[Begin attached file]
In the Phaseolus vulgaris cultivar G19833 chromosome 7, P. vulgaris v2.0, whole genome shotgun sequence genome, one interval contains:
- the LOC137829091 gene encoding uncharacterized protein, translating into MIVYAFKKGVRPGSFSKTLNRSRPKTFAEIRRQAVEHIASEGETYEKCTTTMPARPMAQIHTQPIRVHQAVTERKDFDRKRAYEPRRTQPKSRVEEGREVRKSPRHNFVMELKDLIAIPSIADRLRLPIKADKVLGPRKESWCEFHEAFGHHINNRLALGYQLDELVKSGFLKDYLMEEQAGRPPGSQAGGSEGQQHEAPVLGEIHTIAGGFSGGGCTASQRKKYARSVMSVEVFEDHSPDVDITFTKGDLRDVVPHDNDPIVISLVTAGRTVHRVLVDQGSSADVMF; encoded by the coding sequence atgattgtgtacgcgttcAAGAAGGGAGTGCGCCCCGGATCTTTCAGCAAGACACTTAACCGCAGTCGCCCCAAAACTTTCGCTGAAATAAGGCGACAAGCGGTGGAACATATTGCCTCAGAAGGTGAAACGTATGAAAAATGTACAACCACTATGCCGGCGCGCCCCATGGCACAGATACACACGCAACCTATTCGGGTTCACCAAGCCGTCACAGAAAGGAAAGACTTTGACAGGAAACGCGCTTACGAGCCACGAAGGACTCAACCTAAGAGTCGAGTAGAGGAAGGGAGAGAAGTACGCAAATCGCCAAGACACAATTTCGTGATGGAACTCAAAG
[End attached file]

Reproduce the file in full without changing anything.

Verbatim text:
In the Phaseolus vulgaris cultivar G19833 chromosome 7, P. vulgaris v2.0, whole genome shotgun sequence genome, one interval contains:
- the LOC137829091 gene encoding uncharacterized protein, translating into MIVYAFKKGVRPGSFSKTLNRSRPKTFAEIRRQAVEHIASEGETYEKCTTTMPARPMAQIHTQPIRVHQAVTERKDFDRKRAYEPRRTQPKSRVEEGREVRKSPRHNFVMELKDLIAIPSIADRLRLPIKADKVLGPRKESWCEFHEAFGHHINNRLALGYQLDELVKSGFLKDYLMEEQAGRPPGSQAGGSEGQQHEAPVLGEIHTIAGGFSGGGCTASQRKKYARSVMSVEVFEDHSPDVDITFTKGDLRDVVPHDNDPIVISLVTAGRTVHRVLVDQGSSADVMF; encoded by the coding sequence atgattgtgtacgcgttcAAGAAGGGAGTGCGCCCCGGATCTTTCAGCAAGACACTTAACCGCAGTCGCCCCAAAACTTTCGCTGAAATAAGGCGACAAGCGGTGGAACATATTGCCTCAGAAGGTGAAACGTATGAAAAATGTACAACCACTATGCCGGCGCGCCCCATGGCACAGATACACACGCAACCTATTCGGGTTCACCAAGCCGTCACAGAAAGGAAAGACTTTGACAGGAAACGCGCTTACGAGCCACGAAGGACTCAACCTAAGAGTCGAGTAGAGGAAGGGAGAGAAGTACGCAAATCGCCAAGACACAATTTCGTGATGGAACTCAAAG